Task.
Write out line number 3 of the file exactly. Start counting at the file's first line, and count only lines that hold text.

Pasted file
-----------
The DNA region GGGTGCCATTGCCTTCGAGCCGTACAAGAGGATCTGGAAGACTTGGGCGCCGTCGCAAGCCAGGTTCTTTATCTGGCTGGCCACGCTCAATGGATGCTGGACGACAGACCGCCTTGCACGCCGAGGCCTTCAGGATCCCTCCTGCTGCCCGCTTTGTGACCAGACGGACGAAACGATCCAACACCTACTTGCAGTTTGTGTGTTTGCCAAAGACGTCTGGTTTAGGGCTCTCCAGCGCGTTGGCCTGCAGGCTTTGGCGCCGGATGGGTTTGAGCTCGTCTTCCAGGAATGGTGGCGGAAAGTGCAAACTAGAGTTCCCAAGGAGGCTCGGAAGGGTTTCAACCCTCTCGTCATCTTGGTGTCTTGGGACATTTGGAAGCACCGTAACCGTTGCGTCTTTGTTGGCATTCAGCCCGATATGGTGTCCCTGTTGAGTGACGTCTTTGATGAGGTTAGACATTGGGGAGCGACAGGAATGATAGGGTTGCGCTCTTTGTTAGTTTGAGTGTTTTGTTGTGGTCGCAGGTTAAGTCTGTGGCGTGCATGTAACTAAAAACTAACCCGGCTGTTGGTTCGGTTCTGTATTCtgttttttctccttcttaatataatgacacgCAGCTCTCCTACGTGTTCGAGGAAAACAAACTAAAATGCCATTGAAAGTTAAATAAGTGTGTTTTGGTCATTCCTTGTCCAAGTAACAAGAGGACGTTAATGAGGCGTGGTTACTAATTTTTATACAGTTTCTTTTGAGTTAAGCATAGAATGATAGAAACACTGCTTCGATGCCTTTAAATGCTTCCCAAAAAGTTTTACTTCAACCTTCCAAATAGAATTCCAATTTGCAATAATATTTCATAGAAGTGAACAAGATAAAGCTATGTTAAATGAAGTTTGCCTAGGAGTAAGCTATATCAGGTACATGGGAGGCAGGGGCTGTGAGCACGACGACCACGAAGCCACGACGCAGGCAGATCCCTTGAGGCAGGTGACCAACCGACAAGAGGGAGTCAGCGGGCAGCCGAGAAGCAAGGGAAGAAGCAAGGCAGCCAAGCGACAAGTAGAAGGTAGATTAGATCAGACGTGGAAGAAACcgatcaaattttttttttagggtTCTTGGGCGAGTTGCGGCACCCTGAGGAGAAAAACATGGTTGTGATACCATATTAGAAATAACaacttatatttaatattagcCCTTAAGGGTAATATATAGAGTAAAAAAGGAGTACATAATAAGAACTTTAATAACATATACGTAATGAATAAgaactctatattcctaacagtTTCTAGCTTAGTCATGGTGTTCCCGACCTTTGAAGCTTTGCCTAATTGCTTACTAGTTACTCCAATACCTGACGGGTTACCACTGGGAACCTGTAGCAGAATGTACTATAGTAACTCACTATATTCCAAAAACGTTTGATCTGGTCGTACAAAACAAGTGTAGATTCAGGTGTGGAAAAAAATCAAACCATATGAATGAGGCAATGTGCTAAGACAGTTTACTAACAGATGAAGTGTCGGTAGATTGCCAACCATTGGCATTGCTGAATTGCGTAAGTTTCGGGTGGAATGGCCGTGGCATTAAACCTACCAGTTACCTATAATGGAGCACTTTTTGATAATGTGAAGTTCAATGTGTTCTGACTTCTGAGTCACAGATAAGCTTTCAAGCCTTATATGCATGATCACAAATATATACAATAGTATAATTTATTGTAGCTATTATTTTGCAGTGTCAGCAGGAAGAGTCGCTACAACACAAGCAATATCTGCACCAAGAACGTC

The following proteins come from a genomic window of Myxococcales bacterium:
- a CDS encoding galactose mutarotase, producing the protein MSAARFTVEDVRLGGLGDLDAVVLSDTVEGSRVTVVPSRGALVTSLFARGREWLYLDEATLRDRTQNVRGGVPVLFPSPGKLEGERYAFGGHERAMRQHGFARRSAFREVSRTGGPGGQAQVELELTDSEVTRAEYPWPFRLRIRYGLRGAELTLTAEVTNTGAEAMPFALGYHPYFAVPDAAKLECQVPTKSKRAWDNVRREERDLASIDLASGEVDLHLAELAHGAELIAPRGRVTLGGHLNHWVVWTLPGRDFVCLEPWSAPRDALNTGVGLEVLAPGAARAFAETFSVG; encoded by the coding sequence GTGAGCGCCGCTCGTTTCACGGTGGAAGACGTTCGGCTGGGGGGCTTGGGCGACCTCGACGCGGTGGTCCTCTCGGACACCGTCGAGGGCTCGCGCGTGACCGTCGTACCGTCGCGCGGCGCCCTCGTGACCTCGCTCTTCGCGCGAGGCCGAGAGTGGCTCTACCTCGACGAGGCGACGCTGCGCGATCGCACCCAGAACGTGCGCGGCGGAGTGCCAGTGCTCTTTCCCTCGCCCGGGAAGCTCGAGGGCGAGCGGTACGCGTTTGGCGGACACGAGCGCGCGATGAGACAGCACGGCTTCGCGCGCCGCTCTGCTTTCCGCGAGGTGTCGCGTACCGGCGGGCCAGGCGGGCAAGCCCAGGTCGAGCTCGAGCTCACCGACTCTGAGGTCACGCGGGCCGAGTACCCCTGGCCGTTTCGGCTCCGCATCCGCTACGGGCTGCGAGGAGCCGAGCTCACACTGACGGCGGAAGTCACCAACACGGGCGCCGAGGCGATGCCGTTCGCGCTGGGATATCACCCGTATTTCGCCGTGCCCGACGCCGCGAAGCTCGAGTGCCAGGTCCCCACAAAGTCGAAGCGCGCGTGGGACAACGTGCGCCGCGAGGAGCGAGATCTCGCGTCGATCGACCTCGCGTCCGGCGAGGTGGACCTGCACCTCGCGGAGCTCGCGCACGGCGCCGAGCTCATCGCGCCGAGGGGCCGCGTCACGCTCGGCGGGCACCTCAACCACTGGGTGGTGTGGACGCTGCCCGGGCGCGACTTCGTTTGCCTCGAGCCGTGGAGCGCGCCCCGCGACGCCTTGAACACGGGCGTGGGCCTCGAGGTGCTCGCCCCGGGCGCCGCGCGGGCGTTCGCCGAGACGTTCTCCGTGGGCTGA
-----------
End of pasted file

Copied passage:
- a CDS encoding galactose mutarotase, producing the protein MSAARFTVEDVRLGGLGDLDAVVLSDTVEGSRVTVVPSRGALVTSLFARGREWLYLDEATLRDRTQNVRGGVPVLFPSPGKLEGERYAFGGHERAMRQHGFARRSAFREVSRTGGPGGQAQVELELTDSEVTRAEYPWPFRLRIRYGLRGAELTLTAEVTNTGAEAMPFALGYHPYFAVPDAAKLECQVPTKSKRAWDNVRREERDLASIDLASGEVDLHLAELAHGAELIAPRGRVTLGGHLNHWVVWTLPGRDFVCLEPWSAPRDALNTGVGLEVLAPGAARAFAETFSVG; encoded by the coding sequence GTGAGCGCCGCTCGTTTCACGGTGGAAGACGTTCGGCTGGGGGGCTTGGGCGACCTCGACGCGGTGGTCCTCTCGGACACCGTCGAGGGCTCGCGCGTGACCGTCGTACCGTCGCGCGGCGCCCTCGTGACCTCGCTCTTCGCGCGAGGCCGAGAGTGGCTCTACCTCGACGAGGCGACGCTGCGCGATCGCACCCAGAACGTGCGCGGCGGAGTGCCAGTGCTCTTTCCCTCGCCCGGGAAGCTCGAGGGCGAGCGGTACGCGTTTGGCGGACACGAGCGCGCGATGAGACAGCACGGCTTCGCGCGCCGCTCTGCTTTCCGCGAGGTGTCGCGTACCGGCGGGCCAGGCGGGCAAGCCCAGGTCGAGCTCGAGCTCACCGACTCTGAGGTCACGCGGGCCGAGTACCCCTGGCCGTTTCGGCTCCGCATCCGCTACGGGCTGCGAGGAGCCGAGCTCACACTGACGGCGGAAGTCACCAACACGGGCGCCGAGGCGATGCCGTTCGCGCTGGGATATCACCCGTATTTCGCCGTGCCCGACGCCGCGAAGCTCGAGTGCCAGGTCCCCACAAAGTCGAAGCGCGCGTGGGACAACGTGCGCCGCGAGGAGCGAGATCTCGCGTCGATCGACCTCGCGTCCGGCGAGGTGGACCTGCACCTCGCGGAGCTCGCGCACGGCGCCGAGCTCATCGCGCCGAGGGGCCGCGTCACGCTCGGCGGGCACCTCAACCACTGGGTGGTGTGGACGCTGCCCGGGCGCGACTTCGTTTGCCTCGAGCCGTGGAGCGCGCCCCGCGACGCCTTGAACACGGGCGTGGGCCTCGAGGTGCTCGCCCCGGGCGCCGCGCGGGCGTTCGCCGAGACGTTCTCCGTGGGCTGA